Report analyzes differing autonomous school strategies in Boston, Memphis, Denver, & LA and offers recommendations for in-district models in other cities
WASHINGTON–The Reinventing America’s Schools Project at the Progressive Policy Institute (PPI) today released a new report examining district-operated autonomous schools in four cities and comparing their performance to local charter schools. In three of the four cities, charter schools outperformed the “charter-lite” district schools.
The report, authored by PPI’s David Osborne and Emily Langhorne, is based on analysis of test scores from 2015 and 2016 and interviews with participants in Boston, Memphis, Denver, and Los Angeles. It examines different models of autonomous schools, looks at their results, and draws out lessons for other districts considering an autonomy strategy.
Facing competition from public charters, urban school districts across the country are looking for ways to increase student achievement. Some have attempted to spur charter-like innovation by granting traditional public school leaders more autonomy over staffing, learning models, curriculum, school budgets, school calendars and schedules, and other matters.
According to Osborne and Langhorne, public charter schools outperform both traditional public schools and district-run autonomous schools for five primary reasons:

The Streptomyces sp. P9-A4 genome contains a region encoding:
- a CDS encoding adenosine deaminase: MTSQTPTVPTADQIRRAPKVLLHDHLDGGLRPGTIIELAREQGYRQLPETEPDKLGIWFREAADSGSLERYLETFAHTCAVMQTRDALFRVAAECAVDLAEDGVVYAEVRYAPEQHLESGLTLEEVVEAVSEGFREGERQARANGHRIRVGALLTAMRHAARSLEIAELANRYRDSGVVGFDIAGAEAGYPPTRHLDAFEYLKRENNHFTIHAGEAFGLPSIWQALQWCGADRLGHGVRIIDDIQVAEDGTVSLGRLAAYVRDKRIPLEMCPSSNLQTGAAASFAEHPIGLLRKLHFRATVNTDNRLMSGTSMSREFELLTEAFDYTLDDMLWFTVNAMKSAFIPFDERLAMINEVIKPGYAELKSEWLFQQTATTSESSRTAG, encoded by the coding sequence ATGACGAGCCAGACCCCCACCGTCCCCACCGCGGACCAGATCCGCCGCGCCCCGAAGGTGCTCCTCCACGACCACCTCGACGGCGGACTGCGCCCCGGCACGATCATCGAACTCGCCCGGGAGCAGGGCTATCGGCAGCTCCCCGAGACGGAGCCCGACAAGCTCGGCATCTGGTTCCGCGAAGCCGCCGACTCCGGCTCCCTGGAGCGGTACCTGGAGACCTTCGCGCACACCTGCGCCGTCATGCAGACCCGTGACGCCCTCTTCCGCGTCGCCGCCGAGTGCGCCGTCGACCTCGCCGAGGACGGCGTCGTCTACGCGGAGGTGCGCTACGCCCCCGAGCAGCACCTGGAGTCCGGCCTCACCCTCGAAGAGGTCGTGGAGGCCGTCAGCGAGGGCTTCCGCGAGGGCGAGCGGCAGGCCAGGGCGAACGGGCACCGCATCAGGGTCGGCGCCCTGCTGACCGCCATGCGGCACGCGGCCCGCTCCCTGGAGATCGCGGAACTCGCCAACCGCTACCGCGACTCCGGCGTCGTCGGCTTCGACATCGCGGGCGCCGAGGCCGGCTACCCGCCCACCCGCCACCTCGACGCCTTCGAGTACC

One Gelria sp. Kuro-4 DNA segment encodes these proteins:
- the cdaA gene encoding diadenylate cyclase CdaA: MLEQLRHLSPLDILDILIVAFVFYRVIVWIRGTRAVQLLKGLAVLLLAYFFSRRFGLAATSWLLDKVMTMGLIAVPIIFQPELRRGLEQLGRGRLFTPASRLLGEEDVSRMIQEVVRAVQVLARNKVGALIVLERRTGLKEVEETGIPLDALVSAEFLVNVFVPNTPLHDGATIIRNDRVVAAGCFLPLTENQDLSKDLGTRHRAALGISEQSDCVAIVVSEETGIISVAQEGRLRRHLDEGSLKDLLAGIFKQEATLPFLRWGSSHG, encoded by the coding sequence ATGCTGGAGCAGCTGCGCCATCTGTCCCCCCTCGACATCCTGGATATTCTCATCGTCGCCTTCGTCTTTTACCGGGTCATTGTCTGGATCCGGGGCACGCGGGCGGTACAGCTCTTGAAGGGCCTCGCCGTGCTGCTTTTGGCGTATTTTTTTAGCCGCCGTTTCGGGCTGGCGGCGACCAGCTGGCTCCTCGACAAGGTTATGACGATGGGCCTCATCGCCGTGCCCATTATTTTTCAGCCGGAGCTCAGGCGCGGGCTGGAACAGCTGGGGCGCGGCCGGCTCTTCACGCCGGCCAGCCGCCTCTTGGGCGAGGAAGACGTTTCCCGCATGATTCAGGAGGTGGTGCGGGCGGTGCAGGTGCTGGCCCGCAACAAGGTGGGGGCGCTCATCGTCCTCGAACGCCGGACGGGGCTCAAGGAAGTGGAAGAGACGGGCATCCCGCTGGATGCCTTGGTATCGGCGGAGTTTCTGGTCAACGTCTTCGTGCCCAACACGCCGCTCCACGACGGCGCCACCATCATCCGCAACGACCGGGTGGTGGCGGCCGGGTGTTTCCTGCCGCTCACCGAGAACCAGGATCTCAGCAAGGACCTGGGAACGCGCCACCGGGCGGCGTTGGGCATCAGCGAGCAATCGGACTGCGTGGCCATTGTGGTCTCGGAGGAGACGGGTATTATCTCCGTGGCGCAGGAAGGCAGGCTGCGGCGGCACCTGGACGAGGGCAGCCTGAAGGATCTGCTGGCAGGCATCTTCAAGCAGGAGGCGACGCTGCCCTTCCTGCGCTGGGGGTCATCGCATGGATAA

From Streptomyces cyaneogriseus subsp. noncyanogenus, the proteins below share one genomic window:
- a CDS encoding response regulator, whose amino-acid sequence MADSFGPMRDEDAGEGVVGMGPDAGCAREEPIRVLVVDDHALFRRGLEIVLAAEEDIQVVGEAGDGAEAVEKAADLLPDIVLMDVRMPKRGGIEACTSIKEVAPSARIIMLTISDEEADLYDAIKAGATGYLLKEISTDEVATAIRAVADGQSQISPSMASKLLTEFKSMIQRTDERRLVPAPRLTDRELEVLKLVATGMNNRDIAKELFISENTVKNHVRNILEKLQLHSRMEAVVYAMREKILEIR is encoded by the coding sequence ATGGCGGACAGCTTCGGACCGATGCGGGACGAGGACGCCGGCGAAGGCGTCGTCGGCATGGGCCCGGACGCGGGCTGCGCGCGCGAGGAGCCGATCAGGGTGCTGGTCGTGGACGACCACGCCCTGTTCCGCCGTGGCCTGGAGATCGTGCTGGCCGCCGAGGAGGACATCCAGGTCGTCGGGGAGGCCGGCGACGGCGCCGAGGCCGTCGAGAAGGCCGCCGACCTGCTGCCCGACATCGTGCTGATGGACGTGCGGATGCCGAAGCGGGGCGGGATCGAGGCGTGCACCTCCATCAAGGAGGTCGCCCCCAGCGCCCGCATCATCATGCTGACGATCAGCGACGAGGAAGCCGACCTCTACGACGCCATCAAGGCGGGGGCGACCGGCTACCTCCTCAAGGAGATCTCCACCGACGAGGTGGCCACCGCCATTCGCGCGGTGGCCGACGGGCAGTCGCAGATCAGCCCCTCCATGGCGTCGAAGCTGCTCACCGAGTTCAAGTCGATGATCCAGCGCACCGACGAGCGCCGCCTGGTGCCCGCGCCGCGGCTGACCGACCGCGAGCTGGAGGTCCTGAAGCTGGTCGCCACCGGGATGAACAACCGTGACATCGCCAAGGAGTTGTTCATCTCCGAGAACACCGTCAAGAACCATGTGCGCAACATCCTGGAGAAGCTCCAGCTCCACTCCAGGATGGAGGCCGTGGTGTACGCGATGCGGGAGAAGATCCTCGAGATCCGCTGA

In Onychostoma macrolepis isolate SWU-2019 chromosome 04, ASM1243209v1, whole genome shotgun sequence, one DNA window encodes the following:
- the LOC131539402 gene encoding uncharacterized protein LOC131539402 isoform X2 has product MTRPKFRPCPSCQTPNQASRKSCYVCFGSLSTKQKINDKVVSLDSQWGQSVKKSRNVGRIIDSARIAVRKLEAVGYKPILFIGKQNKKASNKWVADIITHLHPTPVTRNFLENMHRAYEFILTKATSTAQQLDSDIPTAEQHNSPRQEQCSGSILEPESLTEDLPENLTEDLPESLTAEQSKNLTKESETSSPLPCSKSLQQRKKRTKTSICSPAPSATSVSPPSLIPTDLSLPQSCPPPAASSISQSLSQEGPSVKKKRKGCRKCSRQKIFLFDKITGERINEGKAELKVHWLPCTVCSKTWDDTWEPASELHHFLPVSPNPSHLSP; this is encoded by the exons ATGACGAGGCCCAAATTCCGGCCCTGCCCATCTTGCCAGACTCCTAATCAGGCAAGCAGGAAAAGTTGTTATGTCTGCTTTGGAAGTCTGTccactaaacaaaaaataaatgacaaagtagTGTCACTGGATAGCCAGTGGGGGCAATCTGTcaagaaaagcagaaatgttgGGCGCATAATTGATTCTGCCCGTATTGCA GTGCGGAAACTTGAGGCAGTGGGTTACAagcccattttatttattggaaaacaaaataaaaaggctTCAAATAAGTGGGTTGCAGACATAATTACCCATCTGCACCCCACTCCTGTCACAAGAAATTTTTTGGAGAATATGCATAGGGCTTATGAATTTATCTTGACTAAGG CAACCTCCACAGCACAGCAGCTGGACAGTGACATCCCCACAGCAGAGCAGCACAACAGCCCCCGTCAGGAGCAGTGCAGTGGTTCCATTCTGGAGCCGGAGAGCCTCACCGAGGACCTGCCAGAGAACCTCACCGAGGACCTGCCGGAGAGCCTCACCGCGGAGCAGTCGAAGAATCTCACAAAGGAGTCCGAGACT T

- Most independent charter schools have true autonomy.
- Most charter schools are schools of choice.
- Most independent charters are held accountable for student performance and closed or replaced if it lags too far behind grade levels.
- Most independent charters go through a careful authorization process.
- Independent charter sectors are more sustainable than in-district autonomous zones.
“The evidence strongly suggests that cities can create better outcomes by building strong charter sectors,” Osborne and Langhorne write. “But, in contentious political environments, it is often easier to create in-district autonomous schools than independent charters.” In cities with political landscapes that make it difficult to invest in a growing charter sector, they add, in-district autonomous models are the second best option.
“If they can give school leaders true autonomy and hold their schools accountable for results, districts can use in-district autonomous models to produce an increase in student achievement – perhaps approaching that of strong charter sectors. By following these recommendations, districts can create self-renewing systems of schools in which every school has the incentives and the autonomy to continuously innovate and improve. At the same time, they can offer a variety of school models to families to meet a variety of children’s needs.”
The recommendations for districts include:
- Protect unrestricted autonomy.
- Create a district office or independent board to support and protect autonomous schools.
- Articulate a district-wide theory of action and secure buy-in from central office staff.
- Turn some central services into public enterprises that must sell their services to schools, in competition with other providers.
- Authorize district-run autonomous schools like charter schools.
- Ensure continuous improvement by using a clear system of accountability to close and/ or replace failing schools.
- Invest in the development of autonomous school leaders.